Throughout law school you will be assigned thousands of pages to read each semester, including hundreds of court holdings which you will need to discuss in class and on exams. With so much reading, the ability to brief cases thoroughly & efficiently becomes a necessary skill.

          Briefing cases is simply the art of reducing a court holding to it's basic elements, so that it can be easily referenced in class and easier to remember during exams. After mastering this art of case briefing you will be more prepared in class and will be able to finish your assigned readings much faster.


First: Make a Template

          Whether you use a notepad or a laptop, add any anticipated headings or subheadings before you begin reading; you will not want to interrupt your train of thought in order to format your notes once you have begun. For now, you can base your headings on the IRAC method with headings for Issue, Rule, Analysis, and Conclusion. Every course and professor will be different though, so you will need to modify your template to suit each particular situation, an example template can be found at the end of this article. You may find it helpful to customize a blank outline/brief for every class that you take, and save it for quick access any time you begin reading a new case.


Read The Case

          Now it is time to read. Grab a highlighter, take some aspirin, and open your case book.  But don't start highlighting everything that you see just yet; if you are new at this, you will likely highlight and underline every word (or at least the wrong words) and render your case book difficult or even impossible to reference efficiently.     

          Until you get the hang of briefing, start by first skimming the case to get the general idea of what the facts are, what arguments are made, and what the court holding is. This way, when you begin reading in earnest, you will be able to better spot the key points and know what is relevant and needs a notation or highlight.


The Key Points

          While reading a court holding, it is often difficult to discern between what is important and what isn't. This is because the text of assigned cases is always dense, and often times, the court won't make it's final conclusion or even the basic reasoning very clear to the reader. Personally, I think that the authors of these case books choose such dense cases intentionally, forcing law student to dig for the answers themselves. But here is how to find those answers:


          Learn the Elements: To figure out what the court is saying, you need to understand the elements of the law that is being discussed. Fortunately, your professor won't leave you completely stranded in this regard. Somewhere in your reading assignment you will find an explanation of the elements that you are supposed to be learning from this assignment. For example:

          In your Torts class,  at some point you will be given an assignment regarding "the duty of care". This assignment will certainly contain readings that explain the elements that would give rise to (or eliminate) a persons legal duty, as well as assigned cases that deal with real life discussions of this duty in court cases. It is important to learn these elements before reading the assigned cases, else you won't know what to look for.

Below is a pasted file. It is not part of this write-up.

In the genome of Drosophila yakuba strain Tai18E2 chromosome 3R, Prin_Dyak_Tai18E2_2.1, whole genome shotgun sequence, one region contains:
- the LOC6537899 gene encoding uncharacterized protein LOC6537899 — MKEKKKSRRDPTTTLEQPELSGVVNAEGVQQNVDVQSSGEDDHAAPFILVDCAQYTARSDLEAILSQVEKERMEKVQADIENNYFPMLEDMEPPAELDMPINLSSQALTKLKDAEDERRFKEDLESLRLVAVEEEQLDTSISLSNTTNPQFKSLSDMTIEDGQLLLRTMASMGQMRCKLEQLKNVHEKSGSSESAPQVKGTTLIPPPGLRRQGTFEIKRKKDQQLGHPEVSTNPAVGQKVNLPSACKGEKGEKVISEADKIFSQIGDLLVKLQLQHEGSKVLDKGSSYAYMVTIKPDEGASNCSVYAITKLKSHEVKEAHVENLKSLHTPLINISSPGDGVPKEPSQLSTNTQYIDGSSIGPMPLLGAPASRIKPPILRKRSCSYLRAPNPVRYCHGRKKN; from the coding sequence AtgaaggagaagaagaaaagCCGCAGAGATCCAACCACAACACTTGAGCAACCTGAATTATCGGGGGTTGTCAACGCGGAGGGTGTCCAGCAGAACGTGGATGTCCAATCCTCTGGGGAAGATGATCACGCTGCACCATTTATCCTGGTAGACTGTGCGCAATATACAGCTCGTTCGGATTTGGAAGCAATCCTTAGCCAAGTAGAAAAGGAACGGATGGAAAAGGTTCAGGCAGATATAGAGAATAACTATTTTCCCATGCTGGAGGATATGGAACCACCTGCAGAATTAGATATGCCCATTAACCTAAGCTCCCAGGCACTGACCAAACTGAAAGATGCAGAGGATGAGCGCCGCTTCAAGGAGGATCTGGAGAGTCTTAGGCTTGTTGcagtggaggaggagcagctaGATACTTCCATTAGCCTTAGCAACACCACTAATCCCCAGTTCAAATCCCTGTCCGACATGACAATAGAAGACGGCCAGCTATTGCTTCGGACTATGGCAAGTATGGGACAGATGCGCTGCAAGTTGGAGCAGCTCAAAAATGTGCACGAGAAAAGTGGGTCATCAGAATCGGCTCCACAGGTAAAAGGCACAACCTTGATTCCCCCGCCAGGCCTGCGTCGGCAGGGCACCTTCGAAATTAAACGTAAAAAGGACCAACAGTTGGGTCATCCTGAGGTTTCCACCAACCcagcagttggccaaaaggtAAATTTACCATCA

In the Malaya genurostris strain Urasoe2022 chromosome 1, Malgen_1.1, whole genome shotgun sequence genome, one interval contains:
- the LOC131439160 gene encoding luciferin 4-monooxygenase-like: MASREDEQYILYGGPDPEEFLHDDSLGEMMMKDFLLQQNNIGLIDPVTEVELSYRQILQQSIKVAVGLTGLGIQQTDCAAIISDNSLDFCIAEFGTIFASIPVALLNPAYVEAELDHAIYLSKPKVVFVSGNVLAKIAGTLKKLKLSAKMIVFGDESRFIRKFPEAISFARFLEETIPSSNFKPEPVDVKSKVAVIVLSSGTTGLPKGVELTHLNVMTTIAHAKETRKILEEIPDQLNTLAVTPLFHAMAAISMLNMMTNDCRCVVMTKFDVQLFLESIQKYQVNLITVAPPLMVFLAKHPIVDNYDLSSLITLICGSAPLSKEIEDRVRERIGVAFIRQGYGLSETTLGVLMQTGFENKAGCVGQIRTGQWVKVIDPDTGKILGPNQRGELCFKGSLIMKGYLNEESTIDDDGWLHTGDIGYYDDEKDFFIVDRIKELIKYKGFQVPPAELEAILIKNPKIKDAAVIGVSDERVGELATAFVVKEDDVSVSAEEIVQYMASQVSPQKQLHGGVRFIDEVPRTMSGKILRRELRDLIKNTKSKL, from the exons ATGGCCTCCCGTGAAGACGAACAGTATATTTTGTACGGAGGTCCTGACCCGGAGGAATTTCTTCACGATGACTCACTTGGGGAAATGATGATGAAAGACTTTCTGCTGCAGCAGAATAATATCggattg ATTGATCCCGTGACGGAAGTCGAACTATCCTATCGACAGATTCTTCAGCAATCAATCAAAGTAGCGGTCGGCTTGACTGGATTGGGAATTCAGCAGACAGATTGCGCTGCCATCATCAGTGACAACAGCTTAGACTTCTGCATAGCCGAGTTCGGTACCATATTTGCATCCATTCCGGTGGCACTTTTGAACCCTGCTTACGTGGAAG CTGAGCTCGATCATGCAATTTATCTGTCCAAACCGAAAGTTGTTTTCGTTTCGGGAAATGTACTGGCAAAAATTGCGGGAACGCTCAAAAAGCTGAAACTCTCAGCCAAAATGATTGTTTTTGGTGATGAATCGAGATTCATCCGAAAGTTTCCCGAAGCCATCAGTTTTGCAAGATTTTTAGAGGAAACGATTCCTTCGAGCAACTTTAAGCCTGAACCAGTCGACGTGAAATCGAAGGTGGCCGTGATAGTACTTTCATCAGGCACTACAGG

Find the Elements: Begin reading your assigned cases and search for any discussions that directly involve the elements that you have just learned; this is the important stuff that you will want to put in your brief and make note of in your book. When you see the court use facts, precedent, or reasoning to determine whether a person has a duty, take note of all the reasons why, or why not, a person was deemed to have a legal duty of care. All of these observations are important and will be discussed in class, and you likely have to regurgitate similar reasoning on your final exam. In addition to the specific case you were assigned, you should also take note of any case precedents cited within your assigned case, these too can be cited for points if they are relevant to an exam question.



          There, you are done. You should now have a quality brief/outline of the case that you just read, containing only the important details and none of the dicta. You will also have a case book with light highlights and notations which you can reference if your professor takes a tangent and asks something unusual about the case… just to see if you were paying attention.

          As far as formatting goes: As I said previously, the IRAC method is a starting point only. Each class will need it's own format. For example, in Torts, my headings were tailored to the way my professor approached cases in class. It looked something like this:


Plaintiff X v. Defendant Y

Facts: Here I put a brief summary of the facts that make the case.
Negligence: Here is where the courts arguments for or against the finding of negligence would go.
          Duty: The laws, facts, and analysis used to determine whether the Defendant had a duty of care int his situation.
          Breach: The laws, facts, and analysis used to determine if the Defendant breached his duty of care. If so, he is negligent.
Damages: Facts, laws, and Analysis used to determine whether the Plaintiff suffered any damages recognized by tort law. If not, there is no recovery.
Cause: Facts, Laws, and Analysis used to determine whether the Breach of duty by the Defendant cause the damages to the Plaintiff? If not, there is no recovery.
Conclusion: A brief summary of the brief that yo can glance at for a refresher before class or if you know you are going to be called on. You can also use the conclusion as a summary of the days key concepts learned from this particular case, which I copy and past into the class outline I use for final exam preparation. See How to Build an Outline.